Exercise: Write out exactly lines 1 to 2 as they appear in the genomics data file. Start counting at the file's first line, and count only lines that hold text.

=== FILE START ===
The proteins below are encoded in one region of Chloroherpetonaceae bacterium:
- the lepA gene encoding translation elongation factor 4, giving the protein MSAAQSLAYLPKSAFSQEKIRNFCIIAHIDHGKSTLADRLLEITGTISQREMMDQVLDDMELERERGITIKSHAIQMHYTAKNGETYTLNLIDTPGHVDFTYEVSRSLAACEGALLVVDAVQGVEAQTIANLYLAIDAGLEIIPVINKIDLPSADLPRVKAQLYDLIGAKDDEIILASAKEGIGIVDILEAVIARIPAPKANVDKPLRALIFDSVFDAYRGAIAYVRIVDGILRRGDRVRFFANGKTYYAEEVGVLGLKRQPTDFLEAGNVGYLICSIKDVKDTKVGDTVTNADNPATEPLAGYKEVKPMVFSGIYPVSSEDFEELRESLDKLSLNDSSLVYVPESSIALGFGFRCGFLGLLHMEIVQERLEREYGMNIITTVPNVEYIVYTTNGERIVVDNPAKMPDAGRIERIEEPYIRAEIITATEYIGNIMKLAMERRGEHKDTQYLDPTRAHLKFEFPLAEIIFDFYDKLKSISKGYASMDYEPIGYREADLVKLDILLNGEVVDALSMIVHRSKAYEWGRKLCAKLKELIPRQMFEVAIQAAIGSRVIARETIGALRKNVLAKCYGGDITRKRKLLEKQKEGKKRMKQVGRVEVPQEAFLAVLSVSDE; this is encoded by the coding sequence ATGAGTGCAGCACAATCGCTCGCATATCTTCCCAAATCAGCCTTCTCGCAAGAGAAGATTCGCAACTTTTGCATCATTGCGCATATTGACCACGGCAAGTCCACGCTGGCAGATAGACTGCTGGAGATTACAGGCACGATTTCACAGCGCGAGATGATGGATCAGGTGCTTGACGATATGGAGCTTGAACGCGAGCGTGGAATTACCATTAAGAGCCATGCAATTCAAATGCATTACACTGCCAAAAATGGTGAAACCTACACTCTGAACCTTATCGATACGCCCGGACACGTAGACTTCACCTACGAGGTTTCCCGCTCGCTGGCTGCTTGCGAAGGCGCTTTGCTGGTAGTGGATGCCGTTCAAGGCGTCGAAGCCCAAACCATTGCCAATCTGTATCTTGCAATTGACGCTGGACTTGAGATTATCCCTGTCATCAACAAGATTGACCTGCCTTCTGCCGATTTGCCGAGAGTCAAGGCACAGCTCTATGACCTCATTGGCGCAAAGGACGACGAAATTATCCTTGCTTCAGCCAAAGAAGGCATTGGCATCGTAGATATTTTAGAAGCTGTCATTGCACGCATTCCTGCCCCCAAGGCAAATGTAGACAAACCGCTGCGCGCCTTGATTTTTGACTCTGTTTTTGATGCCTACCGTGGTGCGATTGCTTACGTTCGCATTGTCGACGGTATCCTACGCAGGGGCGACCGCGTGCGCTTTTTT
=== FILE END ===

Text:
The proteins below are encoded in one region of Chloroherpetonaceae bacterium:
- the lepA gene encoding translation elongation factor 4, giving the protein MSAAQSLAYLPKSAFSQEKIRNFCIIAHIDHGKSTLADRLLEITGTISQREMMDQVLDDMELERERGITIKSHAIQMHYTAKNGETYTLNLIDTPGHVDFTYEVSRSLAACEGALLVVDAVQGVEAQTIANLYLAIDAGLEIIPVINKIDLPSADLPRVKAQLYDLIGAKDDEIILASAKEGIGIVDILEAVIARIPAPKANVDKPLRALIFDSVFDAYRGAIAYVRIVDGILRRGDRVRFFANGKTYYAEEVGVLGLKRQPTDFLEAGNVGYLICSIKDVKDTKVGDTVTNADNPATEPLAGYKEVKPMVFSGIYPVSSEDFEELRESLDKLSLNDSSLVYVPESSIALGFGFRCGFLGLLHMEIVQERLEREYGMNIITTVPNVEYIVYTTNGERIVVDNPAKMPDAGRIERIEEPYIRAEIITATEYIGNIMKLAMERRGEHKDTQYLDPTRAHLKFEFPLAEIIFDFYDKLKSISKGYASMDYEPIGYREADLVKLDILLNGEVVDALSMIVHRSKAYEWGRKLCAKLKELIPRQMFEVAIQAAIGSRVIARETIGALRKNVLAKCYGGDITRKRKLLEKQKEGKKRMKQVGRVEVPQEAFLAVLSVSDE; this is encoded by the coding sequence ATGAGTGCAGCACAATCGCTCGCATATCTTCCCAAATCAGCCTTCTCGCAAGAGAAGATTCGCAACTTTTGCATCATTGCGCATATTGACCACGGCAAGTCCACGCTGGCAGATAGACTGCTGGAGATTACAGGCACGATTTCACAGCGCGAGATGATGGATCAGGTGCTTGACGATATGGAGCTTGAACGCGAGCGTGGAATTACCATTAAGAGCCATGCAATTCAAATGCATTACACTGCCAAAAATGGTGAAACCTACACTCTGAACCTTATCGATACGCCCGGACACGTAGACTTCACCTACGAGGTTTCCCGCTCGCTGGCTGCTTGCGAAGGCGCTTTGCTGGTAGTGGATGCCGTTCAAGGCGTCGAAGCCCAAACCATTGCCAATCTGTATCTTGCAATTGACGCTGGACTTGAGATTATCCCTGTCATCAACAAGATTGACCTGCCTTCTGCCGATTTGCCGAGAGTCAAGGCACAGCTCTATGACCTCATTGGCGCAAAGGACGACGAAATTATCCTTGCTTCAGCCAAAGAAGGCATTGGCATCGTAGATATTTTAGAAGCTGTCATTGCACGCATTCCTGCCCCCAAGGCAAATGTAGACAAACCGCTGCGCGCCTTGATTTTTGACTCTGTTTTTGATGCCTACCGTGGTGCGATTGCTTACGTTCGCATTGTCGACGGTATCCTACGCAGGGGCGACCGCGTGCGCTTTTTT